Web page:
Conflict in Algeria - Prospects for peace? In a word; no.
Conflict in Algeria – Prospects for peace? In a word; no.


. . . or click on the link here for Audio Player Р American Forum РProspects For Peace 1956 РDecember 1956 РGordon Skene Sound Collection

In 1956 the world was just as much on edge as it is today. Then, the players were different – the issues were somewhat different – but the saber rattling was just the same.

In 1956 we were in the midst of the Cold War. Any erupting conflict could have its blame placed squarely on Moscow. Even the Civil Rights movement in the South had many claiming the protests were Communist inspired. It was hard to get around. But, the fact of the matter was, the world was changing – the old colonial powers were losing their grip. Former Colonies were declaring independence. And in the Middle East, a new Arab Nationalism was sweeping over the former protectorates and the age-old conflict with Israel was relegated to permanent boiling point. The Suez Canal was the latest conflict and the latest area of concern.

Uneasy, uncertain times time be sure. The threat of another World War was always looming not far off in the background.

But in the midst of all this, cooler heads were attempting to prevail. We had a United Nations, and it was, for the most part, working. How well it worked, and what more it could do was always up for debate.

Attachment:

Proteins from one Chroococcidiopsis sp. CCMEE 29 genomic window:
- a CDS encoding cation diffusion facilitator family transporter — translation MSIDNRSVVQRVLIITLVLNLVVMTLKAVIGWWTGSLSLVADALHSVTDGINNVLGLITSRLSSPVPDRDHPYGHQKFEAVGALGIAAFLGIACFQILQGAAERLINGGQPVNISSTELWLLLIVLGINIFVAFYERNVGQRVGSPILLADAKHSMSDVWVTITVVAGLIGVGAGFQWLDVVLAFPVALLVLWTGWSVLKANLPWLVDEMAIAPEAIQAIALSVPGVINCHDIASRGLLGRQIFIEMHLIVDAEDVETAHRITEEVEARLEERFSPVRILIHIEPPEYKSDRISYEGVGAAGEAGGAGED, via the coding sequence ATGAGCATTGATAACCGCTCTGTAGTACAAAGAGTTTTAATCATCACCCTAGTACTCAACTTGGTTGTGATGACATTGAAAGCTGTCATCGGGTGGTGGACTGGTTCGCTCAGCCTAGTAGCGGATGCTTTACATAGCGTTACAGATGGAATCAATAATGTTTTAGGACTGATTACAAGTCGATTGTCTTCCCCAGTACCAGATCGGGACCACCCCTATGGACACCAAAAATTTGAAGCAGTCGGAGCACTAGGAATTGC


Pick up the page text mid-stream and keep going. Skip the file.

On this Sunday Talk program, American Forum Of The Air, four Ambassadors to the U.S. sat down with the moderator and discussed the possibilities of a lasting peace. Could one be achieved? Representatives from Sweden, Thailand, Greece and Colombia were all posed questions on the current situation. And even though the answers were arrived at in different ways, the general consensus of opinion was that yes, it could – if for no other reason than the idea of an all-out nuclear war was impossible to conceive, with fantastic consequences for everyone. However, they did feel conflicts would still be with us – and that wars would be on a smaller-scale and that the UN would be relied on more to settle disagreements and supply peace-keepers.

Almost 60 years later, the story is still the same. Although the nature of war has changed. Conflicts are not as easily defined as to opposing sides. Nationalism has been usurped by Fundamentalism and formulas for peace are getting more difficult to arrive at. Wars are no longer cut-and-dried affairs (as was mistakenly assumed in Iraq), but are in danger of being protracted conflicts with constantly changing enemies.

In 1956 we were wondering if a lasting Peace was possible. In 2015 we’re asking if a lasting peace is ever attainable.

To get an idea what we were all about a long time ago, here is that episode of The American Forum, as originally broadcast on December 2, 1956.

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